Refers to the practice of slow-heating a kiln during early stages to give mechanically-bound water a chance to escape.
The practice of slow-firing ware through the critical temperature surrounding the boiling point of water. This is done in situations where a drier is not available, it prevents cracking and explosions associated with steam trying to vent out of ware that is not completely dry. When ware has a thick cross section, such as for sculptural pieces, a kiln might be candled for days or a week. For typical gas firings of functional ware, it is common to candle overnight on very low heat and then continue the firing normally the next day.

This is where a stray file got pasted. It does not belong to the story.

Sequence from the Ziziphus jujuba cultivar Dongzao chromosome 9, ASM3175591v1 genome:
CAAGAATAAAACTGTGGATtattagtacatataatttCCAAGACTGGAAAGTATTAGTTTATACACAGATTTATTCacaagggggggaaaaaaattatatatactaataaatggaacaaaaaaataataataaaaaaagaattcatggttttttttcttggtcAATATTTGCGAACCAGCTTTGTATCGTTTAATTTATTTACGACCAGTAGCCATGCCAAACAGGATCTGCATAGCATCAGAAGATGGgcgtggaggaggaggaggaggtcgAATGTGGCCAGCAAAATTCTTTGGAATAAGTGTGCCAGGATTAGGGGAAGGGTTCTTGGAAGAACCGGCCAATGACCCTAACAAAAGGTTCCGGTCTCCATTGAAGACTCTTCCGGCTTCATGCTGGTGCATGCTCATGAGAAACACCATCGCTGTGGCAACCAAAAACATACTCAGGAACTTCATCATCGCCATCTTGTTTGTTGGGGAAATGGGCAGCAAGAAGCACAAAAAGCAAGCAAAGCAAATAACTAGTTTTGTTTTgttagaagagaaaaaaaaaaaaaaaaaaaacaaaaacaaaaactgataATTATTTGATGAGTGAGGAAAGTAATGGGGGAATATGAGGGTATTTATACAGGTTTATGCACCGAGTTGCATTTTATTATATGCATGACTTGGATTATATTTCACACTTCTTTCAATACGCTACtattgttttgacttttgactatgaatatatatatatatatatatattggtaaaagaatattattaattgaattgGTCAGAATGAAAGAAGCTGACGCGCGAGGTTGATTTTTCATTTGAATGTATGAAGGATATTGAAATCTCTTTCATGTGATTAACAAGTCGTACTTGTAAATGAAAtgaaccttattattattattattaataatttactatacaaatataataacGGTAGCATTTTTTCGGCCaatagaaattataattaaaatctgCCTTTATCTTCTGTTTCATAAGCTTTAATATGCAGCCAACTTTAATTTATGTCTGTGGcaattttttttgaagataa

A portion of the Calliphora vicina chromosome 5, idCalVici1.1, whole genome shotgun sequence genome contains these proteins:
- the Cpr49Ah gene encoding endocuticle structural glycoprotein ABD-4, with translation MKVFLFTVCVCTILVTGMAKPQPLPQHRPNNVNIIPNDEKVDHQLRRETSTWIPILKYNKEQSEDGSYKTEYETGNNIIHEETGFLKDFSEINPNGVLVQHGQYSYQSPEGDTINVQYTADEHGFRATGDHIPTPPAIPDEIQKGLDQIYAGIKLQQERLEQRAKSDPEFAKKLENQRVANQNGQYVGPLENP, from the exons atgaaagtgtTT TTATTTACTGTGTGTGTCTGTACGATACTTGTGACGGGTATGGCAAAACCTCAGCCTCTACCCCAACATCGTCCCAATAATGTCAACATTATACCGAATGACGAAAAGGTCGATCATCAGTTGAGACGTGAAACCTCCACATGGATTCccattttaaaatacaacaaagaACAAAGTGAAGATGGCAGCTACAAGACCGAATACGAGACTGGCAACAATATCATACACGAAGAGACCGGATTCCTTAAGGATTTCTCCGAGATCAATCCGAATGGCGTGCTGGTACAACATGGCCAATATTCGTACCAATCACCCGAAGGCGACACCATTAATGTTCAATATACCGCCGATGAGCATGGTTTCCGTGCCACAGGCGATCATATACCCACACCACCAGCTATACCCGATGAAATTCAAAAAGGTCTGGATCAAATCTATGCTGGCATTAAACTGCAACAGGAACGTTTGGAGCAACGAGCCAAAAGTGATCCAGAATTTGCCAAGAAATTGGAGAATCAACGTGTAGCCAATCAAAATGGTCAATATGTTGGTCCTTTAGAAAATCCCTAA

Industry fires much faster than potters and have found the water smoking period of a firing can be conducted much faster than was previously thought possible. Ware can be heated to past the boiling point and soaked there for a shorter time and fired quickly after that.
Designing a good kiln firing schedule for your ware is a very important, and often overlooked factor for obtained successful firings.
All types of ceramic are fired in a kiln to cement particles together to produce a hard and water and temperature resistant product.